A new climate assessment to be published in Nature combines multiple satellite surveys of Antarctica to create the most complete picture of ice loss to date.
Dr Andy Smith, glaciologist at the British Antarctic Survey, said:
“This is a comprehensive study that brings an up-to-date assessment of how much the Antarctic Ice Sheet is changing and how much it’s contributing to sea level rise. The last assessment was published in 2012, so this study brings it up to date by including the most recent new observations.
“It shows that the overall trends seen previously have continued over the most recent 5 years. Loss of ice from West Antarctica, in particular, has continued to increase, as has that from the Antarctic Peninsula. In East Antarctica the picture is less clear and there still seems to be no major overall change that can be detected, although there is a lot of variability in the measurements there.
“The result that is most interesting is how West Antarctic continues to lose more and more ice, adding increasingly to sea level. This emphasises the importance of continued efforts to understand the ice sheet there, such as the recently-launched joint UK-US International Thwaites Glacier Consortium.”
Prof Martin Siegert, Co-Director of the Grantham Institute, Imperial College London, said:
“Satellite observations offer an ability to sample large spaces, but they have been restricted to relatively modest time periods – until now. Satellites have been measuring the surface of Antarctica with high accuracy for 25 years, which is enough time to begin to see trends in any changes. The outcome is deeply concerning. Not only is the ice sheet responding to global warming (mainly but not entirely from ocean heat) by losing mass, the rate of mass loss has increased since measurements began back in 1992.
“Unfortunately, we appear to be on a pathway to substantial ice-sheet loss in the decades ahead, with longer term consequences for enhanced sea-level rise; something that has been predicted in models for some time. If we aren’t already alert to the dangers posed by climate change, this should be an enormous wake-up call. Antarctic is being affected by global warming, and unless we curtail our CO2 emissions within the next decade, and have a zero carbon economy within a few decades, we will be locked into substantial global changes, including those in Antarctica and the Southern Ocean.”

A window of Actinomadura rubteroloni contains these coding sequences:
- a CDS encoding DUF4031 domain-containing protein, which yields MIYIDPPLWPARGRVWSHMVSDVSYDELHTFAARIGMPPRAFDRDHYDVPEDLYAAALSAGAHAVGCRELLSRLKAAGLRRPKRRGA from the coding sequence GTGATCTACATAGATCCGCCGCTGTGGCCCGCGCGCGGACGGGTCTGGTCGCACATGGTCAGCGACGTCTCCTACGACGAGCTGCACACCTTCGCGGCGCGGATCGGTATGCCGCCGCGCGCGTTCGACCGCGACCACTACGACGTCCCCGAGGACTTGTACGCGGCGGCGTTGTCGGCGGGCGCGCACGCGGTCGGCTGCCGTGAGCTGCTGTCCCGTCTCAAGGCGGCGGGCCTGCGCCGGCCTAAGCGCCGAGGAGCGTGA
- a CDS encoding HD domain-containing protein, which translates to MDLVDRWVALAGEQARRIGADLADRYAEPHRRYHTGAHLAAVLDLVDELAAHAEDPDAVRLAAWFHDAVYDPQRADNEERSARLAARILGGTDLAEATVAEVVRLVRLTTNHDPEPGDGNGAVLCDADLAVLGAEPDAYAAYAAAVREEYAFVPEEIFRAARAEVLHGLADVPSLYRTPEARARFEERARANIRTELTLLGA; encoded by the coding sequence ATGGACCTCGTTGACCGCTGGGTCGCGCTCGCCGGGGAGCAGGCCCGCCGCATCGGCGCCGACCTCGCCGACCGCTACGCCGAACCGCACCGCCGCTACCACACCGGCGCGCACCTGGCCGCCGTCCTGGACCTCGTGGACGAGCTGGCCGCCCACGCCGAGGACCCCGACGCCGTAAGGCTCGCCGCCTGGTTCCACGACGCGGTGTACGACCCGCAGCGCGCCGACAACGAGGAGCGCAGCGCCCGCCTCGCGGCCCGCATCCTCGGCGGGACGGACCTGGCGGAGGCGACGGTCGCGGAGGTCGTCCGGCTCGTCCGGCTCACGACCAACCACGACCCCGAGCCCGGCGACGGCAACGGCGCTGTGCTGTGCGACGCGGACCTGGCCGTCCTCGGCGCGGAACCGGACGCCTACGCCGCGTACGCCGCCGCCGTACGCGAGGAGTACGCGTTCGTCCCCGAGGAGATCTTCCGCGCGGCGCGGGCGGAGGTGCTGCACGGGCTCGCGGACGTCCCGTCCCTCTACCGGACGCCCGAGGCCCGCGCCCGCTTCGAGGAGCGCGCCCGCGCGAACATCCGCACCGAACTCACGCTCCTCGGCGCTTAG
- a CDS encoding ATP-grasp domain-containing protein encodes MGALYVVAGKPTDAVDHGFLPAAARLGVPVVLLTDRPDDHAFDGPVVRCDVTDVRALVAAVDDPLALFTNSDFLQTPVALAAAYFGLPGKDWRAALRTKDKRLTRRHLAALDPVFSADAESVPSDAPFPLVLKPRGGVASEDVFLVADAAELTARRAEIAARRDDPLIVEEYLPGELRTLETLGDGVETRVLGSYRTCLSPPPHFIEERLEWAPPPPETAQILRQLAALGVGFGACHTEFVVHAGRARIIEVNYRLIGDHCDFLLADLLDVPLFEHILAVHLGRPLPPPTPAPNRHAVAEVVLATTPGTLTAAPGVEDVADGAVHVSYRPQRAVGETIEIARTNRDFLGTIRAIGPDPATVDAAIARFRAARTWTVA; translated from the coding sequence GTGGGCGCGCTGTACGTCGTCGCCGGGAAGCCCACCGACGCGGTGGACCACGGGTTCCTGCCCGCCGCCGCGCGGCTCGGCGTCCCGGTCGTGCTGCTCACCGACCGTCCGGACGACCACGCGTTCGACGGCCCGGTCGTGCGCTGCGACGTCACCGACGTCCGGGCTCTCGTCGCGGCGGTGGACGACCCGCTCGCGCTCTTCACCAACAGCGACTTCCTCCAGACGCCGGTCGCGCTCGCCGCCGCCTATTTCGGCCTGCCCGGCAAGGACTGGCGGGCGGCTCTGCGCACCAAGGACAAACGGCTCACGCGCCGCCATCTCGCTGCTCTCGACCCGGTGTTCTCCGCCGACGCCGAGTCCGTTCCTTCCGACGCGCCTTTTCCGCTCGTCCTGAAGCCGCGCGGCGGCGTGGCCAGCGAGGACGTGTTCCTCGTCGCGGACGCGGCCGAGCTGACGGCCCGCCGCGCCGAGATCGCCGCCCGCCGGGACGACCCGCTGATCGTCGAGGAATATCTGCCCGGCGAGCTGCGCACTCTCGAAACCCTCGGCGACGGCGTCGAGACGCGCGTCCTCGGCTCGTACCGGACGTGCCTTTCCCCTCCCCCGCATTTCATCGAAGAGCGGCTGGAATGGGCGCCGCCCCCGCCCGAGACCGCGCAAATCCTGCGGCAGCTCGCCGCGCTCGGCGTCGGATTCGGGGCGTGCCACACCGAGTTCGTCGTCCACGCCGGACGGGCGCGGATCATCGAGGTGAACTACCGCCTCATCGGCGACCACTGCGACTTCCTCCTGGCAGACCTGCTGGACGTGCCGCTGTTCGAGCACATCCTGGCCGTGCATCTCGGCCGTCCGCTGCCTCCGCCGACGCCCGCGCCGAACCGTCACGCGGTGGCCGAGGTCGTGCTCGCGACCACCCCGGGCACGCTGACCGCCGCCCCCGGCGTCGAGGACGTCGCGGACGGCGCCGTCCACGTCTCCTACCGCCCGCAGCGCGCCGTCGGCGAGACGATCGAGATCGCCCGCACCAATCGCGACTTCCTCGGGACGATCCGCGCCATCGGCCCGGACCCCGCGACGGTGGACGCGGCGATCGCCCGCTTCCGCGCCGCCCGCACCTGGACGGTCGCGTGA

Dr Kate Hendry, Reader in Geochemistry at the University of Bristol, said:
“The IMBIE team compilation allows us to assign the most robust and up to date number for ice loss from Antarctica. Whilst there’s still considerable uncertainty about East Antarctic mass balance, it’s increasingly clear that ice loss from West Antarctica has accelerated in the last two decades. A lot of this acceleration is likely due to interactions between the oceans and ice shelves.
“This ice loss will have important implications for sea level but will also have knock on effects for ocean chemistry and marine ecosystems. We’re understanding more and more about how glaciers and ice sheets impact marine algae that feed the rich ecosystems along the West Antarctic Peninsula. Meltwaters release key nutrients into the water, as well as cold, fresh waters that influence water density and circulation. If we’re to understand the oceanographic changes that we’re already seeing in these sensitive regions we’re really going to need robust long term records – such as this – that capture the variability of the system. We can achieve a big picture view by coupling these observations with the results of marine long term monitoring programs – but it’s critical that we keep all of these long term observing systems going even in the face of funding challenges.”